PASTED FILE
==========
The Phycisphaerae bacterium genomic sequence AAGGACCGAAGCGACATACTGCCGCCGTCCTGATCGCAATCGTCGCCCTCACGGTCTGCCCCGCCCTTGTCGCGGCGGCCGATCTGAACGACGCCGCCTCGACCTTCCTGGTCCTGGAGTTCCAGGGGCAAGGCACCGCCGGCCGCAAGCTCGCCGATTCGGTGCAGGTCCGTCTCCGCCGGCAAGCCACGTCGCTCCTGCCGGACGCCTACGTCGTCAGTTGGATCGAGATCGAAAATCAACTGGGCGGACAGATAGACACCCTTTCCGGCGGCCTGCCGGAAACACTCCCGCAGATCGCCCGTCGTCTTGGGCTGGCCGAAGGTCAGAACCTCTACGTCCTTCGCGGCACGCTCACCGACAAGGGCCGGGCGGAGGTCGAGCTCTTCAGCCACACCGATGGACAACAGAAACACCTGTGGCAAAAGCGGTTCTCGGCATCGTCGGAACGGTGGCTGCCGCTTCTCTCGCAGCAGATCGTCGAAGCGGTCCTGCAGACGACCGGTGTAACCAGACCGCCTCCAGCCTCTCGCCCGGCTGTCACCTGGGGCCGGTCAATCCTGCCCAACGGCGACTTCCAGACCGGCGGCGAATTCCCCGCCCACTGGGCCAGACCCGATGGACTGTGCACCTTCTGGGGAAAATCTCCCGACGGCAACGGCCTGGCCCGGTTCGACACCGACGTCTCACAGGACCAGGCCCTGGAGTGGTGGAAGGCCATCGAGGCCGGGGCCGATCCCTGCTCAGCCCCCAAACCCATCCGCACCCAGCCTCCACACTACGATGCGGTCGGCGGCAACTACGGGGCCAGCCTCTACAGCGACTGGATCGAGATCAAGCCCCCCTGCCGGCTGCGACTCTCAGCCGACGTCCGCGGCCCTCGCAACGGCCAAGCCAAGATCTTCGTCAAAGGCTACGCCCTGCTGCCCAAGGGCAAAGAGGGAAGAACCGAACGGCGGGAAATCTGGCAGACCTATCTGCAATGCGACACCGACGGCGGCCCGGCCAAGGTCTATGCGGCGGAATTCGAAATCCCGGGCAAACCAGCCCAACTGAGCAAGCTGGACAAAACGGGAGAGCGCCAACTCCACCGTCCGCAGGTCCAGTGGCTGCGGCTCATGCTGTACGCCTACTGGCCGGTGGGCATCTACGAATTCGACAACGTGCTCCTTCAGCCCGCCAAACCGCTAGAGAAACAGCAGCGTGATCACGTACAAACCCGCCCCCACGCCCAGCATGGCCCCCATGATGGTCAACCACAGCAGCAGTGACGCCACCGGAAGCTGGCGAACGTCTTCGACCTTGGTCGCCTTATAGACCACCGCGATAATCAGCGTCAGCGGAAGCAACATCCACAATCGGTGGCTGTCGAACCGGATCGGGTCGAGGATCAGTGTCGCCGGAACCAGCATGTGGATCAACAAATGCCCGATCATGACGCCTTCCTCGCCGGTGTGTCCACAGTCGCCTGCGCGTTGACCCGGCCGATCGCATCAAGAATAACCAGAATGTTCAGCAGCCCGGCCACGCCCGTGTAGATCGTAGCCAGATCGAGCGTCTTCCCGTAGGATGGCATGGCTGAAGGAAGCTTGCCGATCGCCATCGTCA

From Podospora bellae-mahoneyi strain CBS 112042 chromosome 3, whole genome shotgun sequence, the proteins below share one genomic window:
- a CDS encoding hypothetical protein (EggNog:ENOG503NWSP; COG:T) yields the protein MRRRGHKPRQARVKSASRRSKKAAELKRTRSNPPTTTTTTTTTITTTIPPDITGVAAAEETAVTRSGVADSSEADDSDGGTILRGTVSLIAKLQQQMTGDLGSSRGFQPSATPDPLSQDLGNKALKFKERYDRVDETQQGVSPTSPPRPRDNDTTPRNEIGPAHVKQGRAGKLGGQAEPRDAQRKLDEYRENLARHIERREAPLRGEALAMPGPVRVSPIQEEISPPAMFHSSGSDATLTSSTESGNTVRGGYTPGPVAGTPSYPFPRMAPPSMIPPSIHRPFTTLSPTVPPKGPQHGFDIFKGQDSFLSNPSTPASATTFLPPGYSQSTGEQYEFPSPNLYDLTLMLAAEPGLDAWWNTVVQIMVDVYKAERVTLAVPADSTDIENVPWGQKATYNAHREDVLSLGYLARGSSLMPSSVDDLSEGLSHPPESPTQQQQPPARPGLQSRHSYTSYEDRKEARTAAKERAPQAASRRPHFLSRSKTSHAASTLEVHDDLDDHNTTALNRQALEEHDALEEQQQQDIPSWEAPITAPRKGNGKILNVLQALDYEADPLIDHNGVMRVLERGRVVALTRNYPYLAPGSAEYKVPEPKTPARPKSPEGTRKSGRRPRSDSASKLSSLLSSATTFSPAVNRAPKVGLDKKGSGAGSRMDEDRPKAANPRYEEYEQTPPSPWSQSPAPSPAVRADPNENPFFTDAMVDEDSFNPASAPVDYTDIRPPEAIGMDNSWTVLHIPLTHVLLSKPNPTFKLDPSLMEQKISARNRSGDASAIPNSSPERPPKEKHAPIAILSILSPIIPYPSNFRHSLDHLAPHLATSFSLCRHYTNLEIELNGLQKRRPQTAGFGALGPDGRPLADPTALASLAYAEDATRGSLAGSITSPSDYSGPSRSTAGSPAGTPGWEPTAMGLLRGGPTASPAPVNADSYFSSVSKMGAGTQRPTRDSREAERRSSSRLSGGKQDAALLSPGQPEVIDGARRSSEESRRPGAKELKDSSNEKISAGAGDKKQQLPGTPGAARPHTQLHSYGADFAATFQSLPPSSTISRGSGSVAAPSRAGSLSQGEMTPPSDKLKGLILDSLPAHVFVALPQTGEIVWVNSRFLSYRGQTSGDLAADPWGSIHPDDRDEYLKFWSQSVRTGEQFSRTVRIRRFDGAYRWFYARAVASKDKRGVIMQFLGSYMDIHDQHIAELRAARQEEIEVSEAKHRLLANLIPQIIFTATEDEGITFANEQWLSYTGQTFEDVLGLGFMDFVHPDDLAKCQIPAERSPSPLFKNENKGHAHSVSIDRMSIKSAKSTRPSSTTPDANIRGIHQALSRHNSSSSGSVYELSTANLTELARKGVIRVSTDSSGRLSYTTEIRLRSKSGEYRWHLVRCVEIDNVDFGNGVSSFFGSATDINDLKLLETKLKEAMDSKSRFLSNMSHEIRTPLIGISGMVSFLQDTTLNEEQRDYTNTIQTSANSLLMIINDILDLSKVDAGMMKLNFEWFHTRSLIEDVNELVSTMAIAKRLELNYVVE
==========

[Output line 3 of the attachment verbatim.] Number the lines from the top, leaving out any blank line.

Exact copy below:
- a CDS encoding hypothetical protein (EggNog:ENOG503NWSP; COG:T) yields the protein MRRRGHKPRQARVKSASRRSKKAAELKRTRSNPPTTTTTTTTTITTTIPPDITGVAAAEETAVTRSGVADSSEADDSDGGTILRGTVSLIAKLQQQMTGDLGSSRGFQPSATPDPLSQDLGNKALKFKERYDRVDETQQGVSPTSPPRPRDNDTTPRNEIGPAHVKQGRAGKLGGQAEPRDAQRKLDEYRENLARHIERREAPLRGEALAMPGPVRVSPIQEEISPPAMFHSSGSDATLTSSTESGNTVRGGYTPGPVAGTPSYPFPRMAPPSMIPPSIHRPFTTLSPTVPPKGPQHGFDIFKGQDSFLSNPSTPASATTFLPPGYSQSTGEQYEFPSPNLYDLTLMLAAEPGLDAWWNTVVQIMVDVYKAERVTLAVPADSTDIENVPWGQKATYNAHREDVLSLGYLARGSSLMPSSVDDLSEGLSHPPESPTQQQQPPARPGLQSRHSYTSYEDRKEARTAAKERAPQAASRRPHFLSRSKTSHAASTLEVHDDLDDHNTTALNRQALEEHDALEEQQQQDIPSWEAPITAPRKGNGKILNVLQALDYEADPLIDHNGVMRVLERGRVVALTRNYPYLAPGSAEYKVPEPKTPARPKSPEGTRKSGRRPRSDSASKLSSLLSSATTFSPAVNRAPKVGLDKKGSGAGSRMDEDRPKAANPRYEEYEQTPPSPWSQSPAPSPAVRADPNENPFFTDAMVDEDSFNPASAPVDYTDIRPPEAIGMDNSWTVLHIPLTHVLLSKPNPTFKLDPSLMEQKISARNRSGDASAIPNSSPERPPKEKHAPIAILSILSPIIPYPSNFRHSLDHLAPHLATSFSLCRHYTNLEIELNGLQKRRPQTAGFGALGPDGRPLADPTALASLAYAEDATRGSLAGSITSPSDYSGPSRSTAGSPAGTPGWEPTAMGLLRGGPTASPAPVNADSYFSSVSKMGAGTQRPTRDSREAERRSSSRLSGGKQDAALLSPGQPEVIDGARRSSEESRRPGAKELKDSSNEKISAGAGDKKQQLPGTPGAARPHTQLHSYGADFAATFQSLPPSSTISRGSGSVAAPSRAGSLSQGEMTPPSDKLKGLILDSLPAHVFVALPQTGEIVWVNSRFLSYRGQTSGDLAADPWGSIHPDDRDEYLKFWSQSVRTGEQFSRTVRIRRFDGAYRWFYARAVASKDKRGVIMQFLGSYMDIHDQHIAELRAARQEEIEVSEAKHRLLANLIPQIIFTATEDEGITFANEQWLSYTGQTFEDVLGLGFMDFVHPDDLAKCQIPAERSPSPLFKNENKGHAHSVSIDRMSIKSAKSTRPSSTTPDANIRGIHQALSRHNSSSSGSVYELSTANLTELARKGVIRVSTDSSGRLSYTTEIRLRSKSGEYRWHLVRCVEIDNVDFGNGVSSFFGSATDINDLKLLETKLKEAMDSKSRFLSNMSHEIRTPLIGISGMVSFLQDTTLNEEQRDYTNTIQTSANSLLMIINDILDLSKVDAGMMKLNFEWFHTRSLIEDVNELVSTMAIAKRLELNYVVE